For me, the seductive slope is Hollywood. I’ve had several books optioned for film and/or television, and came close twice—very close once—when we were several weeks away from filming The 7th Victim for TNT, which I was co-producing. The problem is that it’s easy to expend a great deal of time and creative energy working toward seeing your book hit the screen—only to have the plug pulled in the eleventh hour due to unrelated things that emerge at the worst possible times. Such influences are out of your control—and when they hit, you realize you could’ve written an entirely new novel during the time you expended on what turned out to be a dead end. And suddenly you have nothing to show for that wasted time. To me, that’s one hell of a seductive slope…because it never stops calling.

Connect with Jacobson on the web at www.AlanJacobson.com, on Facebook, Twitter, and Instagram.

[Thank you, Alan!]

The 5-Question [Author] Interview: Sam Apple

“I’m amazed by how often I’ve struggled with piece of writing only to return to it months, or even years, later to find that it all comes together with little thought.”
—Sam Apple

 

Sam Apple’s first book for children, The Saddest Toilet in the World, was published this month. Apple is the author of Schlepping Through the Alps and American Parent.  His work has appeared in The New York Times Magazine, The New Republic, Wired, The Los Angeles Times, The Financial Times Magazine, ESPN The Magazine, The MIT Technology Review, The New Yorker (online), McSweeney’s, and Slate.com, among many others. He was a finalist for the PEN America Award for a first work of nonfiction. Apple teaches creative writing and science journalism at the University of Pennsylvania. He was the founder and publisher of The Faster Times.

Meredith: Writing—or the dream of calling oneself an author or writer—seems, for many, to have this highly addictive, seductiveness about it. Like: I’d really be someone if I could write. Or be a writer, author, etc. But it’s not writing that imbues itself with these characteristics, it’s the person. Why, do you think, it’s such a seductive slope?

SAM: I’m not sure I know the answer to the question, but I think it touches on an interesting phenomenon. It seems to me that lots and lots of people want to be authors, but I’m not so sure that lots and lots of people still want to read books. I’m not sure how the seductiveness of authorship has survived the diminishing role of literature in American life, but I suppose I’m glad that it has survived

Meredith: Writing [or maybe, revision?] is [generally] solitary. Selling is not—selling as in marketing, promo. How do you help them make peace with one anther inside you? Or do they?

SAM: I don’t think they ever do quite make peace inside of me. I know plenty of great writers who are extroverts, and they tend to do a fantastic job of publicizing their work. But I’m more of the stereotypical quiet, standing-alone-by-the-appetizers type of writer. I try to promote my work on social media, but I always feel a bit self-Sam_Apple_Jewish_Writers_You_Wish_You_Knew_About_2.09.12_-_6876738965conscious about it. What’s interesting, I think, is that I find it hard to be open on social media, and yet my shyness doesn’t prevent me from writing very personal things in my books. I think book writing creates a safe distance between me and my audience (or, at least, gives me the illusion that such a distance exists), whereas the immediacy of social media collapses that distance.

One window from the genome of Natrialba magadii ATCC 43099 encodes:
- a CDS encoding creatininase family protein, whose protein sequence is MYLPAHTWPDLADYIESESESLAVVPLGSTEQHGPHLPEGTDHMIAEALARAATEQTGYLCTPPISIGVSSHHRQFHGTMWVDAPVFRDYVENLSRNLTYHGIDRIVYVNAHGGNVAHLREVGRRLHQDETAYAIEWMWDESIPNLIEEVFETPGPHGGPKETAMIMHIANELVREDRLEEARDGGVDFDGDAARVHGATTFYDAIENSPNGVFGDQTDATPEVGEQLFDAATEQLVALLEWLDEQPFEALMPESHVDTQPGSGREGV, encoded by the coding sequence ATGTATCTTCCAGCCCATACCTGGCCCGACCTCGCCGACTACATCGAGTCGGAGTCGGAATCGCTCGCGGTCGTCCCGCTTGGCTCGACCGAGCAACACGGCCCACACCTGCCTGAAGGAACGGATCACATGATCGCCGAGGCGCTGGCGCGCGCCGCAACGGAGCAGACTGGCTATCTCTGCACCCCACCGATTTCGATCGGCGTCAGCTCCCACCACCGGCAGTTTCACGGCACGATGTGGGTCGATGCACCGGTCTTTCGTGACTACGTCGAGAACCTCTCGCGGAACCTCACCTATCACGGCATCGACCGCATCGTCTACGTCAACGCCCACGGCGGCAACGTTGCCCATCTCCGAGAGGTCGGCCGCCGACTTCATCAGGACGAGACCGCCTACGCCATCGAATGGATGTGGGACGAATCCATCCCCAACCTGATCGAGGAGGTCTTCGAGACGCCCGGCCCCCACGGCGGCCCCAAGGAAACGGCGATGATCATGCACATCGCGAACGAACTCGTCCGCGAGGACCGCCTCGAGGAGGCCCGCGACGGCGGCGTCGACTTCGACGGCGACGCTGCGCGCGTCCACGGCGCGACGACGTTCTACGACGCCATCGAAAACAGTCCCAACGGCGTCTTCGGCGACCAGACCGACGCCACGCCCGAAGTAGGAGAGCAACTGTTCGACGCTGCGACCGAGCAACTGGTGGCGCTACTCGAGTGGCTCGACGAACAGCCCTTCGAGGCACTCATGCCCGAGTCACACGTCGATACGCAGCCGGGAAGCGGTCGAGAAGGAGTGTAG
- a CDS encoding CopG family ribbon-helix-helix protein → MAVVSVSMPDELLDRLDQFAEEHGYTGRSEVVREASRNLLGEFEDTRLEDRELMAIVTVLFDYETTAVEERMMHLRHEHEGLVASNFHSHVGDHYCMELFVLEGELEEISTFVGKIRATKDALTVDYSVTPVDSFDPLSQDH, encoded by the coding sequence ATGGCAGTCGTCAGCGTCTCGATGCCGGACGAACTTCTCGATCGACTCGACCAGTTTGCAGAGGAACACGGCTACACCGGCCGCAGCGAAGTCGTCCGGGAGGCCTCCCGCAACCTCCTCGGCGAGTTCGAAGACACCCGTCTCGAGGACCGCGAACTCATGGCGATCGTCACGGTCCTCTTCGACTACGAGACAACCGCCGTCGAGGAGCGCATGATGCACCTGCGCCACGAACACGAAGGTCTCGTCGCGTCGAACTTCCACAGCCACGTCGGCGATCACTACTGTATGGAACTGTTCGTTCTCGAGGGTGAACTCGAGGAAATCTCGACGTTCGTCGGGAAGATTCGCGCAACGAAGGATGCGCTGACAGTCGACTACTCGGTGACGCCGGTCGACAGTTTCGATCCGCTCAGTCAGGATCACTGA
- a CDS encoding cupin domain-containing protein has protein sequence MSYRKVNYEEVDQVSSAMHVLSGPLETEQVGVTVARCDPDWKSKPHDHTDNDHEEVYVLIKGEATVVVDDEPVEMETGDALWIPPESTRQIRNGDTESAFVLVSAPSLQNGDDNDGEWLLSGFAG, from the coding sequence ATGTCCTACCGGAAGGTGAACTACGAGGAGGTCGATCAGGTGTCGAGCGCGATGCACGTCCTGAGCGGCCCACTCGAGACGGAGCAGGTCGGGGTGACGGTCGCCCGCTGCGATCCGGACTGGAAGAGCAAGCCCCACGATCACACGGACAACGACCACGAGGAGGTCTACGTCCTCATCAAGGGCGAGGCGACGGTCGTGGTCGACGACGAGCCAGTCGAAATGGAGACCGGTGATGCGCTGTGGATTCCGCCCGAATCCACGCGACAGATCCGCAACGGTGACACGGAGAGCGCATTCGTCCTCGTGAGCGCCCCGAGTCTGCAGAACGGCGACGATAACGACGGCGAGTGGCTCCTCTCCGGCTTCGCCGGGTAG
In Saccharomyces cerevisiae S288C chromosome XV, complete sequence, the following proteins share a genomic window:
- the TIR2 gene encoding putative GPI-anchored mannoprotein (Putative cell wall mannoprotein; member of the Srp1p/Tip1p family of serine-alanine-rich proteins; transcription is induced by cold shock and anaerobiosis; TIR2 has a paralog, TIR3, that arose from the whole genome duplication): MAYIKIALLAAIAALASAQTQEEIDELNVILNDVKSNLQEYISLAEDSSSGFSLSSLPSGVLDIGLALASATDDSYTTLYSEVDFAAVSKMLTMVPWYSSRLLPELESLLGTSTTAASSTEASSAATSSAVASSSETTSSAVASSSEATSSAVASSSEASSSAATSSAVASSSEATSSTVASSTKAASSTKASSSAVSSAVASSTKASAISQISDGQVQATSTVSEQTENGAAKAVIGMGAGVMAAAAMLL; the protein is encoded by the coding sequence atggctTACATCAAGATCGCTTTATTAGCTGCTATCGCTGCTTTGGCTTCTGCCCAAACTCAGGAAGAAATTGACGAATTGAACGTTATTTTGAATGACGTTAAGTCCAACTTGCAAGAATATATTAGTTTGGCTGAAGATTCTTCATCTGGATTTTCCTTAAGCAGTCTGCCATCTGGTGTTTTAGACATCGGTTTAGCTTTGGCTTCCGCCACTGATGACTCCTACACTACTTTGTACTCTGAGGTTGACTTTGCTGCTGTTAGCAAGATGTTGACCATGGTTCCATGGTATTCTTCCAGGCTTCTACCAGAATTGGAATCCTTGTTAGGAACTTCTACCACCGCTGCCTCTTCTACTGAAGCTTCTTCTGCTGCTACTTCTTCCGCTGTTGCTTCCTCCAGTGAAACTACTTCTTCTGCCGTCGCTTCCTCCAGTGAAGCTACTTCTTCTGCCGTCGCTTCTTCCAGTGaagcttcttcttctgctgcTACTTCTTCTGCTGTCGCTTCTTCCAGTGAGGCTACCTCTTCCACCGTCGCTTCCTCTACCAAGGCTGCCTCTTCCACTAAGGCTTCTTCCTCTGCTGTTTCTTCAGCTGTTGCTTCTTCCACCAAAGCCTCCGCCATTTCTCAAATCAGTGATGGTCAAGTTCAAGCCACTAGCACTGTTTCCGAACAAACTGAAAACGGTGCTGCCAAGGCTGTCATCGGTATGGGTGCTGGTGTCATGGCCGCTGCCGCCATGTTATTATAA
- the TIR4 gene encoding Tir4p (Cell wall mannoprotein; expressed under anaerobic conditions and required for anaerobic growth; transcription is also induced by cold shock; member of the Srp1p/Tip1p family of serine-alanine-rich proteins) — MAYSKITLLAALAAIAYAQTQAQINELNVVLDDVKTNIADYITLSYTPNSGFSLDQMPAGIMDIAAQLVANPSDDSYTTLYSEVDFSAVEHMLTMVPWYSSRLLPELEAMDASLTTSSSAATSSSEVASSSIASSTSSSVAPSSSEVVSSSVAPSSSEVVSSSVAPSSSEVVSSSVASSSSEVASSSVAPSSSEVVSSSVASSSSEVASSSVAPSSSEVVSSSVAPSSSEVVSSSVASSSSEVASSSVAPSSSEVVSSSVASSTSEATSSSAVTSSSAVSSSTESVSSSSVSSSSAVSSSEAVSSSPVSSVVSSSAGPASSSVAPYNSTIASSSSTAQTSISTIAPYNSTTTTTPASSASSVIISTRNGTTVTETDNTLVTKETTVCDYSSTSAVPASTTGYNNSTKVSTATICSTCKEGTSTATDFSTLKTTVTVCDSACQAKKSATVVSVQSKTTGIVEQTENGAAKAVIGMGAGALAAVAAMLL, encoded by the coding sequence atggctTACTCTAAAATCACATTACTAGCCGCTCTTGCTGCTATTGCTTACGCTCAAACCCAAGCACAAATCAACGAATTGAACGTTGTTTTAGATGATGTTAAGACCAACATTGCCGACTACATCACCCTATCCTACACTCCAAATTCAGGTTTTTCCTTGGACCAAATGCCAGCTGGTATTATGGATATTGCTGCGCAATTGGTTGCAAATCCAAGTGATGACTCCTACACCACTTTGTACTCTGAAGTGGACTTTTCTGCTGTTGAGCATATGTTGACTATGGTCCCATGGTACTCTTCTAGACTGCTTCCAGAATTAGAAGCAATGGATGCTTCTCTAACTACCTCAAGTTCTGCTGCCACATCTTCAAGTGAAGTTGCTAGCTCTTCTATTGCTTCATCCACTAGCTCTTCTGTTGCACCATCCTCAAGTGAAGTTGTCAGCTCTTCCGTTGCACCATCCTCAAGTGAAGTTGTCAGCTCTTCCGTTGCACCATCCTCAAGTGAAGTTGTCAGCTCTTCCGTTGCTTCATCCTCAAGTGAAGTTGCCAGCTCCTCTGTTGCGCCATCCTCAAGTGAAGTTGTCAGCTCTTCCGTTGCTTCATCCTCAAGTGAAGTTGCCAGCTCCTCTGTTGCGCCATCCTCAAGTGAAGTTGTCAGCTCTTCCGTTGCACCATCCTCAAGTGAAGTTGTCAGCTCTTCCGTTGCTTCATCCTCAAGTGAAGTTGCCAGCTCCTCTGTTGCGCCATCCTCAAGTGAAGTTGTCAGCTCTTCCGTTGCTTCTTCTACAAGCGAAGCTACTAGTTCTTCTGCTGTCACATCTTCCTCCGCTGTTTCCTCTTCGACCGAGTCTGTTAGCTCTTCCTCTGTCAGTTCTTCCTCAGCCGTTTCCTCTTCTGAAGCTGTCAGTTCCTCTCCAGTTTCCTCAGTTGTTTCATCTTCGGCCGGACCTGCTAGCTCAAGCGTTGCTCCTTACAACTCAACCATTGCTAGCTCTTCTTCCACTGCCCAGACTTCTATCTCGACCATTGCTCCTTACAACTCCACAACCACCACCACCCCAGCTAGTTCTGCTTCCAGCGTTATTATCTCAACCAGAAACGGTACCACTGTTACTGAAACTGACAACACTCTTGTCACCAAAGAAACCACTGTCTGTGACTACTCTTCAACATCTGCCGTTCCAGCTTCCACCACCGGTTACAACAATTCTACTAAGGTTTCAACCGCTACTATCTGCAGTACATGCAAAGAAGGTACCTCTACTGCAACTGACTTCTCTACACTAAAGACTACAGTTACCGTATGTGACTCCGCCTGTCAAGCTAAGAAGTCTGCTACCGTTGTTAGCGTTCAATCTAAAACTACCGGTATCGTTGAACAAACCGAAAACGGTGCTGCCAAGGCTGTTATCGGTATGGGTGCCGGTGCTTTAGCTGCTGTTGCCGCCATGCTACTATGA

end or foe?Meredith: When you sit down to write, are you in charge? What I mean is this: are you the scribe or the master creator? Both? Neither? Sort-of corollary: would you describe your mind (in terms of writing) as a fri

SAM: I am definitely not in charge, and I think that the less in charge I feel, the better my work turns out. I suspect a lot of writers feel the same way.  I’ve long been fascinated by this phenomenon, but what struck me more recently is that if I’m not in charge when I’m writing, I’m probably not in charge when I’m not writing either, as I don’t think conscious control is the sort of thing one can turn on and off. So, thinking about this question had made me deeply skeptical of the entire notion of free will.

Meredith: Can somesaddest-toilet stories not be found? Why/why not?

SAM: I’m not entirely sure, but I do think that many stories need to percolate for a long time to before they’re ready to make it out into the world. I’m amazed by how often I’ve struggled with piece of writing only to return to it months, or even years, later to find that it all comes together with little thought. I suppose this touches on my response to the previous question.

Meredith: Homeostasis is a concept I learned on my first day of graduate school. It means the desire to revert back to the familiar, for things to remain the same. As a writer, how do you remedy this type of stagnation which can thwart creativity? Or, do you believe there’s a time for it?